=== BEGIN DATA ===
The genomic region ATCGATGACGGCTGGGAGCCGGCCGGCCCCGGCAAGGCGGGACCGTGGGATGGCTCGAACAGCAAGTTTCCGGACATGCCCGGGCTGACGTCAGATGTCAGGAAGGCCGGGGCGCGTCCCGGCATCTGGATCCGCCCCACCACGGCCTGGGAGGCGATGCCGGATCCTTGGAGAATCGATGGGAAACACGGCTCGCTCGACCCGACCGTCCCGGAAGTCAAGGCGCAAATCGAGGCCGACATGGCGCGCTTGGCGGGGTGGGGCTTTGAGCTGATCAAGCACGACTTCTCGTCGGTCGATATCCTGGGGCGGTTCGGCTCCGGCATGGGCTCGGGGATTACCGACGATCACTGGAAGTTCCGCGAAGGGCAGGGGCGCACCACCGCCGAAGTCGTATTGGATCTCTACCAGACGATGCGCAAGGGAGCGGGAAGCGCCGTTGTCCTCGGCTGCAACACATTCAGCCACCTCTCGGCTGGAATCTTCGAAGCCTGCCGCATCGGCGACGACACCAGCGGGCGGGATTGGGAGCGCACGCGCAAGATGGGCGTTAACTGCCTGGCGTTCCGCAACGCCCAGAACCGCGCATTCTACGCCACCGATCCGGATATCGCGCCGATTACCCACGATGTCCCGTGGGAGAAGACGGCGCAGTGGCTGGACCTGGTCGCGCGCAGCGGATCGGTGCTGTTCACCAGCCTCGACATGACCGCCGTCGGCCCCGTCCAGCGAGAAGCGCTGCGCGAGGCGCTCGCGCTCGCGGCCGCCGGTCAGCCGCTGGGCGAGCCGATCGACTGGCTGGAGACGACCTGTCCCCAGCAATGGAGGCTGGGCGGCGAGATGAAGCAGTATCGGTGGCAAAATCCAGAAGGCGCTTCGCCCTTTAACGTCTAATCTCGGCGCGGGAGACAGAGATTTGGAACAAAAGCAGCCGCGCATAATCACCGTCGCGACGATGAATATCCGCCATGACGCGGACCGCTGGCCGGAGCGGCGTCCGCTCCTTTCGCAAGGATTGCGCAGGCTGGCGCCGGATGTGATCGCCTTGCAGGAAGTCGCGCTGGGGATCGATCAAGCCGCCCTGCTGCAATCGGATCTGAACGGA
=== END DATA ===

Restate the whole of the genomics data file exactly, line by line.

The genomic region ATCGATGACGGCTGGGAGCCGGCCGGCCCCGGCAAGGCGGGACCGTGGGATGGCTCGAACAGCAAGTTTCCGGACATGCCCGGGCTGACGTCAGATGTCAGGAAGGCCGGGGCGCGTCCCGGCATCTGGATCCGCCCCACCACGGCCTGGGAGGCGATGCCGGATCCTTGGAGAATCGATGGGAAACACGGCTCGCTCGACCCGACCGTCCCGGAAGTCAAGGCGCAAATCGAGGCCGACATGGCGCGCTTGGCGGGGTGGGGCTTTGAGCTGATCAAGCACGACTTCTCGTCGGTCGATATCCTGGGGCGGTTCGGCTCCGGCATGGGCTCGGGGATTACCGACGATCACTGGAAGTTCCGCGAAGGGCAGGGGCGCACCACCGCCGAAGTCGTATTGGATCTCTACCAGACGATGCGCAAGGGAGCGGGAAGCGCCGTTGTCCTCGGCTGCAACACATTCAGCCACCTCTCGGCTGGAATCTTCGAAGCCTGCCGCATCGGCGACGACACCAGCGGGCGGGATTGGGAGCGCACGCGCAAGATGGGCGTTAACTGCCTGGCGTTCCGCAACGCCCAGAACCGCGCATTCTACGCCACCGATCCGGATATCGCGCCGATTACCCACGATGTCCCGTGGGAGAAGACGGCGCAGTGGCTGGACCTGGTCGCGCGCAGCGGATCGGTGCTGTTCACCAGCCTCGACATGACCGCCGTCGGCCCCGTCCAGCGAGAAGCGCTGCGCGAGGCGCTCGCGCTCGCGGCCGCCGGTCAGCCGCTGGGCGAGCCGATCGACTGGCTGGAGACGACCTGTCCCCAGCAATGGAGGCTGGGCGGCGAGATGAAGCAGTATCGGTGGCAAAATCCAGAAGGCGCTTCGCCCTTTAACGTCTAATCTCGGCGCGGGAGACAGAGATTTGGAACAAAAGCAGCCGCGCATAATCACCGTCGCGACGATGAATATCCGCCATGACGCGGACCGCTGGCCGGAGCGGCGTCCGCTCCTTTCGCAAGGATTGCGCAGGCTGGCGCCGGATGTGATCGCCTTGCAGGAAGTCGCGCTGGGGATCGATCAAGCCGCCCTGCTGCAATCGGATCTGAACGGA